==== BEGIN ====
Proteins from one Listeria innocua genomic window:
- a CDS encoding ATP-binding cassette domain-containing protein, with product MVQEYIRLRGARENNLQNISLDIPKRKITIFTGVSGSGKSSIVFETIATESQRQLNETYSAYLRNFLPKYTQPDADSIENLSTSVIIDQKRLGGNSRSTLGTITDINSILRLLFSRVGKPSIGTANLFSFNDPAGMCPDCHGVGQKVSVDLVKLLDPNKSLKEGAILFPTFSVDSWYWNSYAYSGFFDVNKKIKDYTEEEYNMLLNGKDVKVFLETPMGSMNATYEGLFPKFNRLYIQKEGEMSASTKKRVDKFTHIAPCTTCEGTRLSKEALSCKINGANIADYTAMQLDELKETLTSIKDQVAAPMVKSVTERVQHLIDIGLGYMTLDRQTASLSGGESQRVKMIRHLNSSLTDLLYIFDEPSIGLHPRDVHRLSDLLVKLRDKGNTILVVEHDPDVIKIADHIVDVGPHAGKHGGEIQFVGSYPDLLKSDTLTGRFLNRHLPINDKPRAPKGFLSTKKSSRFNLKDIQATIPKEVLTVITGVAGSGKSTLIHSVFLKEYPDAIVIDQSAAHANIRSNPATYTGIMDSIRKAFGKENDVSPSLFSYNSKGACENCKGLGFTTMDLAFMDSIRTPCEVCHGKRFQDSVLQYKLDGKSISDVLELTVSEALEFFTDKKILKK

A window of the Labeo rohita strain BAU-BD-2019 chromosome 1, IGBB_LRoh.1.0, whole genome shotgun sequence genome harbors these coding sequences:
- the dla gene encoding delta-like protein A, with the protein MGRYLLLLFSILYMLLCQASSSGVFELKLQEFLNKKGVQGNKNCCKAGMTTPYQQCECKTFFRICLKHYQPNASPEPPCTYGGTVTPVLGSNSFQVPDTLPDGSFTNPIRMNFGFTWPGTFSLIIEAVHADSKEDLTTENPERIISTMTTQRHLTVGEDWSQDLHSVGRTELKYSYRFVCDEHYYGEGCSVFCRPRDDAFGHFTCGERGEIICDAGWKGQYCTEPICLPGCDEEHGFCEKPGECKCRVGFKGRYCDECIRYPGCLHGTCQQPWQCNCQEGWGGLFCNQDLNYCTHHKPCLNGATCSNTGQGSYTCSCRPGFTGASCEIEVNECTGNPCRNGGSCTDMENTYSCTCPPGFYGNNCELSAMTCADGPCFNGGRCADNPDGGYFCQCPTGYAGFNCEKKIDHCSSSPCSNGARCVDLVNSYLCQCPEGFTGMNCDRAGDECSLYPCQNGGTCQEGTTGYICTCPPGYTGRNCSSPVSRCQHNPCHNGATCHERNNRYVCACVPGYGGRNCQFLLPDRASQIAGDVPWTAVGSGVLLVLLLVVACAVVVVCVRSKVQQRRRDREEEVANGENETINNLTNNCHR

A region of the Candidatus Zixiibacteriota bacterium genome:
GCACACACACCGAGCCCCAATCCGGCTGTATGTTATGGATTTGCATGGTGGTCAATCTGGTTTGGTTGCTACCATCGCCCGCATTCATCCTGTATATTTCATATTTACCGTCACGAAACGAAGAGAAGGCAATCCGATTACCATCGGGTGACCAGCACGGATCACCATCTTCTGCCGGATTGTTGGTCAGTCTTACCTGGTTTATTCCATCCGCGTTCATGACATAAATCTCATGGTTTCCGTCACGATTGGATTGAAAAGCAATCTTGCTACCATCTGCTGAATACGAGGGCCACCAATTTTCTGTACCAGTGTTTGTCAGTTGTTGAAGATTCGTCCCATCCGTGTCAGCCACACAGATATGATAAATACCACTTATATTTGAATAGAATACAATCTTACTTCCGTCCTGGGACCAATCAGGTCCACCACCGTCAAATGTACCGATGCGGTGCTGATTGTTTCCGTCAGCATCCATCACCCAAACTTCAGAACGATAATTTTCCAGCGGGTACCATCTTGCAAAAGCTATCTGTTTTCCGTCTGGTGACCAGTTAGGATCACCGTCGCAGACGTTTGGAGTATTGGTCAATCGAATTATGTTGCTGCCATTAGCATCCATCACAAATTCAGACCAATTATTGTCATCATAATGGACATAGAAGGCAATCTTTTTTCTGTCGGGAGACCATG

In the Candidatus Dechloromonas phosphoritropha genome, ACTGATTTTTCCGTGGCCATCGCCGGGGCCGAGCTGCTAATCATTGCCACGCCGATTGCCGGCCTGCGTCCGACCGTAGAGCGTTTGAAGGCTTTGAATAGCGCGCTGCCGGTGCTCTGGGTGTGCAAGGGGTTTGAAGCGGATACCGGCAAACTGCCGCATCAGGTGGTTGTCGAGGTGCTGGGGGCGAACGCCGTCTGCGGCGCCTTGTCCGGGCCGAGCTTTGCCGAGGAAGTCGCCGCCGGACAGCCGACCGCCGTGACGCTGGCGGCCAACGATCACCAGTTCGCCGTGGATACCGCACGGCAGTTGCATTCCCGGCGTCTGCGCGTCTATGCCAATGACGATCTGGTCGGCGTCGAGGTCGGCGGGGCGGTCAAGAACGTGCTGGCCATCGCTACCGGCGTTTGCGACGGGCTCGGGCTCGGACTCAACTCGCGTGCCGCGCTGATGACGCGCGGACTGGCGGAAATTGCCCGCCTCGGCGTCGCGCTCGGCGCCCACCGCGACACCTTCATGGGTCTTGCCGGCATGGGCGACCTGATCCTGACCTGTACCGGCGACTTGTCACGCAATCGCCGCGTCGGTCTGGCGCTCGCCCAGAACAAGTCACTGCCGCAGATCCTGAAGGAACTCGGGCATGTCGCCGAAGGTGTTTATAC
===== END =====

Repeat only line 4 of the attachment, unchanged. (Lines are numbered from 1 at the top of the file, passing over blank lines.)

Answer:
- the dla gene encoding delta-like protein A, with the protein MGRYLLLLFSILYMLLCQASSSGVFELKLQEFLNKKGVQGNKNCCKAGMTTPYQQCECKTFFRICLKHYQPNASPEPPCTYGGTVTPVLGSNSFQVPDTLPDGSFTNPIRMNFGFTWPGTFSLIIEAVHADSKEDLTTENPERIISTMTTQRHLTVGEDWSQDLHSVGRTELKYSYRFVCDEHYYGEGCSVFCRPRDDAFGHFTCGERGEIICDAGWKGQYCTEPICLPGCDEEHGFCEKPGECKCRVGFKGRYCDECIRYPGCLHGTCQQPWQCNCQEGWGGLFCNQDLNYCTHHKPCLNGATCSNTGQGSYTCSCRPGFTGASCEIEVNECTGNPCRNGGSCTDMENTYSCTCPPGFYGNNCELSAMTCADGPCFNGGRCADNPDGGYFCQCPTGYAGFNCEKKIDHCSSSPCSNGARCVDLVNSYLCQCPEGFTGMNCDRAGDECSLYPCQNGGTCQEGTTGYICTCPPGYTGRNCSSPVSRCQHNPCHNGATCHERNNRYVCACVPGYGGRNCQFLLPDRASQIAGDVPWTAVGSGVLLVLLLVVACAVVVVCVRSKVQQRRRDREEEVANGENETINNLTNNCHR